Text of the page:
Streetwise Professor

February 11, 2010

Open Access Review

Filed under: Climate Change — The Professor @ 8:50 pm

Back during the height of the Hadley CRU scandal, I suggested that an open access, networked, distributed model should be considered as an alternative to the current, journal-dominated, hierarchical, peer review system.  University of Alabama-Huntsville climatologist John Christy has suggested that this could serve as a replacement for the highly politicized, deeply compromised, hierarchical, IPCC process:

The IPCC selects lead authors from the pool of those nominated by individual governments. Over time, many governments nominated only authors who were aligned with stated policy. Indeed, the selections for the IPCC Fourth Assessment Report represented a disturbing homogeneity of thought regarding humans and climate.

However, voluminous printed reports, issued every six years by government-nominated authors, cannot accommodate the rapid and chaotic development of scientific information today. An idea we pitched a few years ago that is now worth reviving was to establish a living, ‘Wikipedia-IPCC’. Groups of four to eight lead authors, chosen by learned societies, would serve in rotating, overlapping three-year terms to manage sections organized by science and policy questions (similar to the Fourth Assessment Report). The authors would strike a balance between the free-for-all of true science and the need for summary statements.

It is definitely worth a try.  This is happening in an informal way in the blogosphere.  It should be incorporated into the IPCC process, sooner rather than later.

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  1. I agree, – though, this isn’t exactly going to help the AGW-denying cause.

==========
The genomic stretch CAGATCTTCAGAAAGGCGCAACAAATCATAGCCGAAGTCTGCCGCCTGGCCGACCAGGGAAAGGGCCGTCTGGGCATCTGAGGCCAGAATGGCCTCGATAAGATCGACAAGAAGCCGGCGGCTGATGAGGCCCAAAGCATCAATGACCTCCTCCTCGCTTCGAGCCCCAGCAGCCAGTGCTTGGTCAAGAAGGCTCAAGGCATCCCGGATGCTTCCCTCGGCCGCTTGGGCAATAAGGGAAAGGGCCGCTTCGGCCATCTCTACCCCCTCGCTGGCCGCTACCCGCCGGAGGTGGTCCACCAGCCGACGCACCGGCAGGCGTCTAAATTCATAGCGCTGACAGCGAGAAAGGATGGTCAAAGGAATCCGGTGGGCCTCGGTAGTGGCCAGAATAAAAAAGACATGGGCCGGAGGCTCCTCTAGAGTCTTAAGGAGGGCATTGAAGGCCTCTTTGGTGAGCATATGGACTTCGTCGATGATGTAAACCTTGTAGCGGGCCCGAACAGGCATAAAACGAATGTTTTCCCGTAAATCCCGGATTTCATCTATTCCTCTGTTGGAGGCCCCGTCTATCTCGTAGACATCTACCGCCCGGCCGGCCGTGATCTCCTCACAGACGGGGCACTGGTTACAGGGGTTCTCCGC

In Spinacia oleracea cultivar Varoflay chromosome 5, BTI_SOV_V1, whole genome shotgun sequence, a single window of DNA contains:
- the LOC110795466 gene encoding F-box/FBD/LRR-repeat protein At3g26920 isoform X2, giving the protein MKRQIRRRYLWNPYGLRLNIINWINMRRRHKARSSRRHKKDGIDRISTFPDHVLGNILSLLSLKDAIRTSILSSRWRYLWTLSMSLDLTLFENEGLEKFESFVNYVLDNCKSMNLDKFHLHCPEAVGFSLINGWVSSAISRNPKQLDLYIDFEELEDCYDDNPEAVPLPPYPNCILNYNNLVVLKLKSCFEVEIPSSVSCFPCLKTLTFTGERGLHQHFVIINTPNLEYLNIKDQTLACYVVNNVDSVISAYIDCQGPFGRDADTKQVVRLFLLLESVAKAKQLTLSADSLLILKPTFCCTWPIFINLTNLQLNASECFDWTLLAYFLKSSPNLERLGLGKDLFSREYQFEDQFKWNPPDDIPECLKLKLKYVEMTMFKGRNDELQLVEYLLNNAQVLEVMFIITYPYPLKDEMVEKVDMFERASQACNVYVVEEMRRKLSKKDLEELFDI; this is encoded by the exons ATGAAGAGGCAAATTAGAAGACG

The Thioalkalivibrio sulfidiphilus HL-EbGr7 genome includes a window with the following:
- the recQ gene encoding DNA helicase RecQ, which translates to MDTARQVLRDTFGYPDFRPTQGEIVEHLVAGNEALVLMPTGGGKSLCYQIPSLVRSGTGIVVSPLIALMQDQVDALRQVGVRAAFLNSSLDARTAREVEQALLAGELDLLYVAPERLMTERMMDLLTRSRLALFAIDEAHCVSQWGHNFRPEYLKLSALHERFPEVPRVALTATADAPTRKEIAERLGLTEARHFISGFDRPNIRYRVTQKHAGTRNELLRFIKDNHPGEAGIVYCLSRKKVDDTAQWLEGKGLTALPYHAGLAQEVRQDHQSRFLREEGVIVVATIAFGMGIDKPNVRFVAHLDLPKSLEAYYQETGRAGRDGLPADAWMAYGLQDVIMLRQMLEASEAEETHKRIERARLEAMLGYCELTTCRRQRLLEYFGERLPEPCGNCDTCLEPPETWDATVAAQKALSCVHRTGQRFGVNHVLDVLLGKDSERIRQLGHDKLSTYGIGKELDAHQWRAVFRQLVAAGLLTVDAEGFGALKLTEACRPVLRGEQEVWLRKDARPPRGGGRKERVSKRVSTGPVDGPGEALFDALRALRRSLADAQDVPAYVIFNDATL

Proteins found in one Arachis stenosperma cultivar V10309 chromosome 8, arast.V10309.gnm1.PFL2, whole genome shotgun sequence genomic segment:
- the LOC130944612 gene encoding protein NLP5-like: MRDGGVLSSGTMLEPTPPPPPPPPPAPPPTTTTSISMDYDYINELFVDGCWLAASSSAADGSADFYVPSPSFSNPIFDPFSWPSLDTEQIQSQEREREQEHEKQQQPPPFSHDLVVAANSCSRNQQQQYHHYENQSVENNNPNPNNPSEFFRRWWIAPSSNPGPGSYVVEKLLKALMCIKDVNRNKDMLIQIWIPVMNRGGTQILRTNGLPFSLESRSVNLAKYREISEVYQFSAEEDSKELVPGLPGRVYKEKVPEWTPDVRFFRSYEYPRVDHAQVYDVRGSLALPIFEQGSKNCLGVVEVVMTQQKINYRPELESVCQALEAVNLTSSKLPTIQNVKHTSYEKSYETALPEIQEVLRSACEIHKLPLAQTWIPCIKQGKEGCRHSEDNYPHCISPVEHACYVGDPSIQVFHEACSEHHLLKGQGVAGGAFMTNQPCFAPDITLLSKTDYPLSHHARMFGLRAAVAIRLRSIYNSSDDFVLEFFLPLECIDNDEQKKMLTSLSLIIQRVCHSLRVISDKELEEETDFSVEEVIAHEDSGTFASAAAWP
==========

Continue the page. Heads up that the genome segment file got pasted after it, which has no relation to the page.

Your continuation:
Comment by Sublime Oblivion — February 12, 2010 @ 12:13 am

  2. S/O. So what. I support a process that reduces the probability of error, and increases the likelihood of arriving at the truth. It’s not about arriving at a pre-determined result. I’m skeptical about many agw claims, yes. But skeptical doesn’t mean immune to evidence. It means that I insist on evidence.

    The ProfessorComment by The Professor — February 12, 2010 @ 8:08 am

  3. I wasn’t meaning to impugn your character.

    What I was getting at instead is that:
    1) IPCC is a very consensus-based organization and they don’t meet frequently, hence the research that gets incorporated into their reports tends to exclude the latest – most of which happens to indicate that the AGW situation is far worse than previously thought.
    2) Your model will emphasize the newest and (due to the networked aspect) the research with the most sensational conclusions, i.e. more of the “glaciers melting far faster than expected” type of research.

    So I support your proposal for two reasons. First, the same one you gave. Second, because in this particular case it will have good social effects, such as increasing popular pressure for the government to force through a transition to sustainable development.

    Comment by Sublime Oblivion — February 12, 2010 @ 6:46 pm

  4. the agw histeria is just a follow up of the “global cooling” szenario of the 70ies. getting governments determining the structure of energy markets obviously gives lawmakers leverage to extort this capital intensive industry. the open an transparent scientific process obviously would reduce the money flowing, the consultant contracts etc. of our political elite- well at least if there are conclusive results. CAN ANYONE TELL ME WHY THE “CLIMA SCIENTISTS” AVOID PUBLICISING THEIR DATA????????
    every time something leaks out we see that they used highly biased data and rather deterministic modelling…..

    Comment by mises ghost — June 7, 2010 @ 11:25 am

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